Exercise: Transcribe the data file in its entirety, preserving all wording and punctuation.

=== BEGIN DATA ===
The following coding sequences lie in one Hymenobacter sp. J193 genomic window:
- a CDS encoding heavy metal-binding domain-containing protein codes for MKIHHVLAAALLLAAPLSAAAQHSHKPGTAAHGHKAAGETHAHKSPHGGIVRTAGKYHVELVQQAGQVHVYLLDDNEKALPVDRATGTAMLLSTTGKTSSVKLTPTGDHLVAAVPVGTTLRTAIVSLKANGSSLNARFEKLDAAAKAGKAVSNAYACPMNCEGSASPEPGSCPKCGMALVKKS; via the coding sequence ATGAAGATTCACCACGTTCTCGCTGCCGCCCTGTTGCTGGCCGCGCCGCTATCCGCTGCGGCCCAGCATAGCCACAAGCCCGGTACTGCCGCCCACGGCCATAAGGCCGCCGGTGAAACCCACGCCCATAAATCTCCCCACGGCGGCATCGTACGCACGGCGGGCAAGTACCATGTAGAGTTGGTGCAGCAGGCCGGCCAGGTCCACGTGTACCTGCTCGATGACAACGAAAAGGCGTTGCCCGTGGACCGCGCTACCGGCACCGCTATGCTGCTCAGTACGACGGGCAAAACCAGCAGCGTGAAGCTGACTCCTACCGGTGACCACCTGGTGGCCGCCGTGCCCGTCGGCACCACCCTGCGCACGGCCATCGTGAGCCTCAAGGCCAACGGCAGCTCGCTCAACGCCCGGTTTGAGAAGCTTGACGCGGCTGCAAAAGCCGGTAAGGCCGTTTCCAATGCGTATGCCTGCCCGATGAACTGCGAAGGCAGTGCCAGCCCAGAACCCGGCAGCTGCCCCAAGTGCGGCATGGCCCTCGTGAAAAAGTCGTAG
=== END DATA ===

The following coding sequences lie in one Hymenobacter sp. J193 genomic window:
- a CDS encoding heavy metal-binding domain-containing protein codes for MKIHHVLAAALLLAAPLSAAAQHSHKPGTAAHGHKAAGETHAHKSPHGGIVRTAGKYHVELVQQAGQVHVYLLDDNEKALPVDRATGTAMLLSTTGKTSSVKLTPTGDHLVAAVPVGTTLRTAIVSLKANGSSLNARFEKLDAAAKAGKAVSNAYACPMNCEGSASPEPGSCPKCGMALVKKS; via the coding sequence ATGAAGATTCACCACGTTCTCGCTGCCGCCCTGTTGCTGGCCGCGCCGCTATCCGCTGCGGCCCAGCATAGCCACAAGCCCGGTACTGCCGCCCACGGCCATAAGGCCGCCGGTGAAACCCACGCCCATAAATCTCCCCACGGCGGCATCGTACGCACGGCGGGCAAGTACCATGTAGAGTTGGTGCAGCAGGCCGGCCAGGTCCACGTGTACCTGCTCGATGACAACGAAAAGGCGTTGCCCGTGGACCGCGCTACCGGCACCGCTATGCTGCTCAGTACGACGGGCAAAACCAGCAGCGTGAAGCTGACTCCTACCGGTGACCACCTGGTGGCCGCCGTGCCCGTCGGCACCACCCTGCGCACGGCCATCGTGAGCCTCAAGGCCAACGGCAGCTCGCTCAACGCCCGGTTTGAGAAGCTTGACGCGGCTGCAAAAGCCGGTAAGGCCGTTTCCAATGCGTATGCCTGCCCGATGAACTGCGAAGGCAGTGCCAGCCCAGAACCCGGCAGCTGCCCCAAGTGCGGCATGGCCCTCGTGAAAAAGTCGTAG